In construction news, Siemens will invest $510 million in new US manufacturing capacity, including an electrical equipment plant in Texas, to expand its supply chain in North America.

The investments will focus on growing data center, semiconductor, and battery manufacturing, the German industrial giant said. 

In South America, ODATA has cut the ribbon on its largest data center campus in Chile and announced the expansion of its existing ST01 site. Located in San Bernardo, ST02 offers up to 40.6 MW of IT load capacity and stands at approximately 366,000 square feet.

Google is moving forward with the construction of a "global data center" in Uruguay after the tech giant received the necessary environmental permits.

"For Uruguay, it is an excellent sign, in the sense of the advance of innovation, technology, and the digital economy," said Uruguay's Secretary of the Presidency, Álvaro Delgado.

Over in Europe, Norwegian data center company Green Mountain and German power company KMW marked the start of construction of their new sustainable data center in Mainz, outside Frankfurt.

Elsewhere, Equinix subsidiary MainOne has confirmed the launch of a new data center in Grand Bassam, Cote d'Ivoire; ST Telemedia is reportedly expanding its presence in the Philippines; and GAW Capital Partners is set to break ground on a new project in Indonesia.

Overcoming the Hurdles

Demand for data centers continues to soar, but can the data center industry keep up?

The answer is unclear, according to Data Center Knowledge writer Christopher Tozzi, who this week took a closer look at the key challenges impacting data center industry growth.

Check out the full article to discover the pinch points, and what's being done to overcome these hurdles.

Other Great Reads on DCK This Week

Preventing Sabotage and Improving Physical Data Center Security. Organizations should adopt a layered approach to physical security to protect their high-value data center assets.

How the COOLERCHIPS Program Aims to Improve Data Center Cooling. ARPA-E's COOLERCHIPS program is pioneering high-performance, energy-efficient cooling solutions for data centers, with the goal of reducing the power consumption of cooling.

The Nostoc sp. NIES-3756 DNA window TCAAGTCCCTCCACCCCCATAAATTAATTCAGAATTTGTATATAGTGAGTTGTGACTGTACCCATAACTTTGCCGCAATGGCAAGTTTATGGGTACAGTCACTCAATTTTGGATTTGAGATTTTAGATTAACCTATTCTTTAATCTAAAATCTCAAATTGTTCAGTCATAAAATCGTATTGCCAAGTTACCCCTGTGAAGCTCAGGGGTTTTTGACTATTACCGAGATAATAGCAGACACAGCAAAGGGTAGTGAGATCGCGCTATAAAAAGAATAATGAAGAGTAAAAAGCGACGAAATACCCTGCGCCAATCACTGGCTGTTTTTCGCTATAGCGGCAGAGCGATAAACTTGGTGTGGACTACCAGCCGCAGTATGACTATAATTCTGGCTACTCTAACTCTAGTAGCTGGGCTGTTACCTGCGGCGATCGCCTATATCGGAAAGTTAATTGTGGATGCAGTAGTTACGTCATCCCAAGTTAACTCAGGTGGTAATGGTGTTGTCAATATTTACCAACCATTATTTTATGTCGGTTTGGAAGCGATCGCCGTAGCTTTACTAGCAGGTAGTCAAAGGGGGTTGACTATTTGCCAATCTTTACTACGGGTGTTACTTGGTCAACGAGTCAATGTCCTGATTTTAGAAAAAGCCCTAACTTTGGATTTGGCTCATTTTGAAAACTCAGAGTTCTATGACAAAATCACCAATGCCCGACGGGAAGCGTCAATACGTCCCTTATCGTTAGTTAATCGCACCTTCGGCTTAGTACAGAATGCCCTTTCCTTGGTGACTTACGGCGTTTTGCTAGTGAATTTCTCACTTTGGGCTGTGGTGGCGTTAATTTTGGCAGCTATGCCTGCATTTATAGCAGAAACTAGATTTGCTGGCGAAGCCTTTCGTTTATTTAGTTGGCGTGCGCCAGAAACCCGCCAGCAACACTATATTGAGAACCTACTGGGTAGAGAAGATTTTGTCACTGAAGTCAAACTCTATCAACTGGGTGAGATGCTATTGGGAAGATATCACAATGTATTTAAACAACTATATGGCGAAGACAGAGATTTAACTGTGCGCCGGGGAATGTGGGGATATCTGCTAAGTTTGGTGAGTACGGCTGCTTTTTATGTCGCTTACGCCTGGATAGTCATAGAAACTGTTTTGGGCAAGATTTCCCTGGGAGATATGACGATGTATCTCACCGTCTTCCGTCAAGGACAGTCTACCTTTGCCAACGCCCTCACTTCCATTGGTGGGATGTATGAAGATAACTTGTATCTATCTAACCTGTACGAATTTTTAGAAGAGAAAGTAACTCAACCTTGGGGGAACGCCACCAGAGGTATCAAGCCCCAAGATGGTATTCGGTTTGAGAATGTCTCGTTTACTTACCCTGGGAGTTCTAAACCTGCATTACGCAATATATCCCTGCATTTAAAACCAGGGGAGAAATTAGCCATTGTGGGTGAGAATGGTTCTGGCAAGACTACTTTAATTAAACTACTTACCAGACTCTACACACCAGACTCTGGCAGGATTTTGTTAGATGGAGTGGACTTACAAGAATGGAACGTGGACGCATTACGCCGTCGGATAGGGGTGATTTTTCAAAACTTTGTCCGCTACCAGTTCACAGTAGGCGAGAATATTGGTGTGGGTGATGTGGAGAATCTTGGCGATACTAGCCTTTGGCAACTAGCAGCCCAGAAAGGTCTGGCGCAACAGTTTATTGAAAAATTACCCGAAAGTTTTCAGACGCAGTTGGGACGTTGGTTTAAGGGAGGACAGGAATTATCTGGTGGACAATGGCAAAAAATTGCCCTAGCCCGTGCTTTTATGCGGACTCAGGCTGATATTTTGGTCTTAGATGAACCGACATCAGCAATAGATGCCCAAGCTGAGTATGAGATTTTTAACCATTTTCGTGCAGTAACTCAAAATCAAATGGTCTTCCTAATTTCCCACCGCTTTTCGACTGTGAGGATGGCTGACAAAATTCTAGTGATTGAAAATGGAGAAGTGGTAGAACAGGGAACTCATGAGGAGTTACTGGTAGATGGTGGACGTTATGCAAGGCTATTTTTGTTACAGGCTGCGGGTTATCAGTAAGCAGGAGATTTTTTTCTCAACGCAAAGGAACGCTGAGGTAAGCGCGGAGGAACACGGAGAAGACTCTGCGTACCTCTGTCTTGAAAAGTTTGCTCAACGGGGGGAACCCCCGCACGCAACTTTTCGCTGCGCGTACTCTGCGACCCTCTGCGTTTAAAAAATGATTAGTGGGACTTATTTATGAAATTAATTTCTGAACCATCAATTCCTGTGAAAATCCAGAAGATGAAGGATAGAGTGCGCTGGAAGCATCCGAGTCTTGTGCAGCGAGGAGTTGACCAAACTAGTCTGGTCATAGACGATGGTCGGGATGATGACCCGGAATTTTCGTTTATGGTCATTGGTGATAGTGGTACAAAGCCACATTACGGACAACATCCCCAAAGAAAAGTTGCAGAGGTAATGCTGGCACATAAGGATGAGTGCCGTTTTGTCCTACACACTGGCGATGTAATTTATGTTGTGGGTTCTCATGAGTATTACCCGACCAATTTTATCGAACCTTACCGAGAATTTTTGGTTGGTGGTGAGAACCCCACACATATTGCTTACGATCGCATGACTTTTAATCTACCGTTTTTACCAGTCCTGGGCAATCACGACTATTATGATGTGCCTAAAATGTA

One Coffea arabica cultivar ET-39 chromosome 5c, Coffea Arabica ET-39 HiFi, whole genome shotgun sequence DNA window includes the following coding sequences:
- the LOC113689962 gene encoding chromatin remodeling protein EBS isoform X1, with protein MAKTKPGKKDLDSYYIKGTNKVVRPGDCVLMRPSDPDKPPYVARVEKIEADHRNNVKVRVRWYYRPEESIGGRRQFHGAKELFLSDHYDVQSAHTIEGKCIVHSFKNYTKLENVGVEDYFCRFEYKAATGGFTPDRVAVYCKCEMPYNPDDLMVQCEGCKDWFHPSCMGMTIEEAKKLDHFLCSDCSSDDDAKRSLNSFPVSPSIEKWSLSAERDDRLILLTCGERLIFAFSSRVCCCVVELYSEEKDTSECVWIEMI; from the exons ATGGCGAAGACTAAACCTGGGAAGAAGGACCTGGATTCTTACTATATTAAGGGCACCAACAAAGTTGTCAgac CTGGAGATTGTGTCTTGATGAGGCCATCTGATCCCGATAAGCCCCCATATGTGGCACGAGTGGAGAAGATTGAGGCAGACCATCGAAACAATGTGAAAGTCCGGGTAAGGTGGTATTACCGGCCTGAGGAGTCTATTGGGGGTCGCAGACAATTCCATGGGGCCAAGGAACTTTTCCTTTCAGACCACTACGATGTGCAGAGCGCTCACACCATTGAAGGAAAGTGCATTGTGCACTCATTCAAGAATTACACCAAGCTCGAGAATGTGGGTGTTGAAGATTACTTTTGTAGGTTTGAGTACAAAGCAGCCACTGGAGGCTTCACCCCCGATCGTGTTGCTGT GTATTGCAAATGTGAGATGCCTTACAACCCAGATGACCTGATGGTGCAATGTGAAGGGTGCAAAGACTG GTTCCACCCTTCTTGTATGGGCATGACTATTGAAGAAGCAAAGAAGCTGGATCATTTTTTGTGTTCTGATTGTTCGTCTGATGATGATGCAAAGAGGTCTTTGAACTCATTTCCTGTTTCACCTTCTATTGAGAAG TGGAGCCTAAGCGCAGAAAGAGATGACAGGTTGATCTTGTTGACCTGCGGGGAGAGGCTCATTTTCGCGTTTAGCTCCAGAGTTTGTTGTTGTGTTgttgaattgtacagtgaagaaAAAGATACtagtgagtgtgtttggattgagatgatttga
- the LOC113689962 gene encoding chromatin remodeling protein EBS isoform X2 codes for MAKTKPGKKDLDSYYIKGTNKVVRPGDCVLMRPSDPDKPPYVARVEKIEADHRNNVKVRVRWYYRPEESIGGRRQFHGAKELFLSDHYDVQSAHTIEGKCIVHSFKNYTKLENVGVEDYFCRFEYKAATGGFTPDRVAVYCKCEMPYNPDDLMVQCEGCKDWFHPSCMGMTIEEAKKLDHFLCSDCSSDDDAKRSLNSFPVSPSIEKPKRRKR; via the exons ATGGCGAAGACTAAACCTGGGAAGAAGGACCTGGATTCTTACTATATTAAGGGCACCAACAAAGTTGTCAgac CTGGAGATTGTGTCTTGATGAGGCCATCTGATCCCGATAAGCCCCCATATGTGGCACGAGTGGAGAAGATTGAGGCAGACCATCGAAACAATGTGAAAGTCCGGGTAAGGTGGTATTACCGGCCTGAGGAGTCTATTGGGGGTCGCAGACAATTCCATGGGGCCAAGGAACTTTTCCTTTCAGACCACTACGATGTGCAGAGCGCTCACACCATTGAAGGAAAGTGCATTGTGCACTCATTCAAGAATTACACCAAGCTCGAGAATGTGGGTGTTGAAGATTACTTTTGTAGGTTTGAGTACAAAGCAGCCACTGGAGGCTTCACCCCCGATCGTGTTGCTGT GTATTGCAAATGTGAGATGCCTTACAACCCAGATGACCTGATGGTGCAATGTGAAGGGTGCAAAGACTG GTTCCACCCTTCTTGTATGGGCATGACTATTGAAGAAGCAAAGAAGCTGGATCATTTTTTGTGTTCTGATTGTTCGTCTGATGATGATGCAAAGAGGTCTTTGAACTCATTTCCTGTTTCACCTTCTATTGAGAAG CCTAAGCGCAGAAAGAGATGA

Biden's Executive Order On AI Is Focused on Spurring Innovation. Pay attention to these four notable directives in Biden's AI Executive Order.

How IIoT Networks Use SD-WAN. Industrial IoT sensors can use SD-WAN to securely transmit data to improve central management and optimize supply chains.

China AI Chipmaker Moore Threads Cuts Jobs After US Blacklisting. The impending layoffs suggest the startup is bracing for the impact of the US blockade.

About the Author(s)

James Walker

James Walker is the Senior Editor of Data Center Knowledge. He has more than 16 years of experience writing for business and technology publications, with a focus on translating technical issues to make them more accessible and engaging.

Before joining DCK, James was editor of The Daily Swig, an award-winning cybersecurity news website, and his work has been featured in The Times and BBC Online, among other publications. His first full-length book, HIT: Once Upon a Field, was published in 2023.

Subscribe to the Data Center Knowledge Newsletter
Get analysis and expert insight on the latest in data center business and technology delivered to your inbox daily.

You May Also Like